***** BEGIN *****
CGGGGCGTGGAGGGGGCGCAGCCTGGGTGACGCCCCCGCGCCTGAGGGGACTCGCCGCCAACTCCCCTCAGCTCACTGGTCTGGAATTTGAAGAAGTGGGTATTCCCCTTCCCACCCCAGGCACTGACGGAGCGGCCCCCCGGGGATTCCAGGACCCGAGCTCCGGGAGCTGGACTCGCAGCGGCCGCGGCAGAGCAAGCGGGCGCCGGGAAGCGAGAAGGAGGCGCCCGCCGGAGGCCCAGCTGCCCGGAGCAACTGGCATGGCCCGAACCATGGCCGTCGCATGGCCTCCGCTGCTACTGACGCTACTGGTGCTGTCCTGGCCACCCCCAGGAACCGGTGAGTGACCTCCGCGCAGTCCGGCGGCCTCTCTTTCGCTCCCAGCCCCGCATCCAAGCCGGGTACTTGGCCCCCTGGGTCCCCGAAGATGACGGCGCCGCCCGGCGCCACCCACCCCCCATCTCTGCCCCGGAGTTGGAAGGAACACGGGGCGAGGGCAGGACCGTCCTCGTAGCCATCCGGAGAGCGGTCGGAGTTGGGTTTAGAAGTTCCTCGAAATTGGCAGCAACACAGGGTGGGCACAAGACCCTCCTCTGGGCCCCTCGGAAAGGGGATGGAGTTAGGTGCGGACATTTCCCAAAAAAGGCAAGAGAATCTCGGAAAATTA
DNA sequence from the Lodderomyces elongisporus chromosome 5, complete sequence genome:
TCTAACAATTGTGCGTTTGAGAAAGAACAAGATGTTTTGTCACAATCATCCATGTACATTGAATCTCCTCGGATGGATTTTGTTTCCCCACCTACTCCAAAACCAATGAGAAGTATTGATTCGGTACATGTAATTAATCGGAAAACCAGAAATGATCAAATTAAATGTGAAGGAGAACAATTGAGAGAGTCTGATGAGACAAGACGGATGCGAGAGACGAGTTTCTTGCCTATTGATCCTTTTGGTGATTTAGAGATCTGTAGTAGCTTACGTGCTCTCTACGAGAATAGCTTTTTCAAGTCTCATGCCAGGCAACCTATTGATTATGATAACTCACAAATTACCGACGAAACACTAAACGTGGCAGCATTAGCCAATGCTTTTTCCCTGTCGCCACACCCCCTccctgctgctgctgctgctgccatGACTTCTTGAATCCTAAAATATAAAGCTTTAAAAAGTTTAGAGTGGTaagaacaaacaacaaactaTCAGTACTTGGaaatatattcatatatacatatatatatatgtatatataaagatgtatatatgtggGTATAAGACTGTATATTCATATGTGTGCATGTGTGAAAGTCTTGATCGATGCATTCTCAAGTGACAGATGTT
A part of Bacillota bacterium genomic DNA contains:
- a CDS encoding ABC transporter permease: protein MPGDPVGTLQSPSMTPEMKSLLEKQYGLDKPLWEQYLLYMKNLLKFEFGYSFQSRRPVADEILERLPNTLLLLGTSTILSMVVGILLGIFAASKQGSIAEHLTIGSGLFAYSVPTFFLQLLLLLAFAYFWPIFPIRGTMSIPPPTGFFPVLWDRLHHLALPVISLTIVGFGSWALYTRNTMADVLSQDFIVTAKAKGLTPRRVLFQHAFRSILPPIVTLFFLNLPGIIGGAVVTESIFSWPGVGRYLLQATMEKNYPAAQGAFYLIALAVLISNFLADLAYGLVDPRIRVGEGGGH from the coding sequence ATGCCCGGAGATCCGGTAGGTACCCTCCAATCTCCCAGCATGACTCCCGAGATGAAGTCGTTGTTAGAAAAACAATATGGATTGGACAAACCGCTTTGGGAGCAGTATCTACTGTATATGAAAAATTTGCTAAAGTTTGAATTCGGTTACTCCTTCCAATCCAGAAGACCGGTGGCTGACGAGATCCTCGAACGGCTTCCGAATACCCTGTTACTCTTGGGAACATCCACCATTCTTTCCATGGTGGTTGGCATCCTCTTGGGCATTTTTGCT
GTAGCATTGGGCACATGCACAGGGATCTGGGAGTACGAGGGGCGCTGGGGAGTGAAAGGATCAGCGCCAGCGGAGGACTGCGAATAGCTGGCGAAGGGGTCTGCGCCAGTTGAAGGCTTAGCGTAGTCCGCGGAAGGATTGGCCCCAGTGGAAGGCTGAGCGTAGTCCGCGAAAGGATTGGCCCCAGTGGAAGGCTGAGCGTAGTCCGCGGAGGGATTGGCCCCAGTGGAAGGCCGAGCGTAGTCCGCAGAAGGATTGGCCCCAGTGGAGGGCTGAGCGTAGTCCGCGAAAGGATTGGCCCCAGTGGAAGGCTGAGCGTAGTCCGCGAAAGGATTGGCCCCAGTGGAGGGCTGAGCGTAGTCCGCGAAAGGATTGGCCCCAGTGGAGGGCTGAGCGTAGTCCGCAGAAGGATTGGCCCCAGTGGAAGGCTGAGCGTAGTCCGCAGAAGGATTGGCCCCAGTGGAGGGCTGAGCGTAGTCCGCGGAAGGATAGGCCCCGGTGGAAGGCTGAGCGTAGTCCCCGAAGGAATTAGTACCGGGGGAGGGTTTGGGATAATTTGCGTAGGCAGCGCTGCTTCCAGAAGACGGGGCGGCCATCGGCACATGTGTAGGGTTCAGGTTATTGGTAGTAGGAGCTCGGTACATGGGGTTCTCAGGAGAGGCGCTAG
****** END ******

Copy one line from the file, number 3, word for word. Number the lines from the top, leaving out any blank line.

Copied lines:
TCTAACAATTGTGCGTTTGAGAAAGAACAAGATGTTTTGTCACAATCATCCATGTACATTGAATCTCCTCGGATGGATTTTGTTTCCCCACCTACTCCAAAACCAATGAGAAGTATTGATTCGGTACATGTAATTAATCGGAAAACCAGAAATGATCAAATTAAATGTGAAGGAGAACAATTGAGAGAGTCTGATGAGACAAGACGGATGCGAGAGACGAGTTTCTTGCCTATTGATCCTTTTGGTGATTTAGAGATCTGTAGTAGCTTACGTGCTCTCTACGAGAATAGCTTTTTCAAGTCTCATGCCAGGCAACCTATTGATTATGATAACTCACAAATTACCGACGAAACACTAAACGTGGCAGCATTAGCCAATGCTTTTTCCCTGTCGCCACACCCCCTccctgctgctgctgctgctgccatGACTTCTTGAATCCTAAAATATAAAGCTTTAAAAAGTTTAGAGTGGTaagaacaaacaacaaactaTCAGTACTTGGaaatatattcatatatacatatatatatatgtatatataaagatgtatatatgtggGTATAAGACTGTATATTCATATGTGTGCATGTGTGAAAGTCTTGATCGATGCATTCTCAAGTGACAGATGTT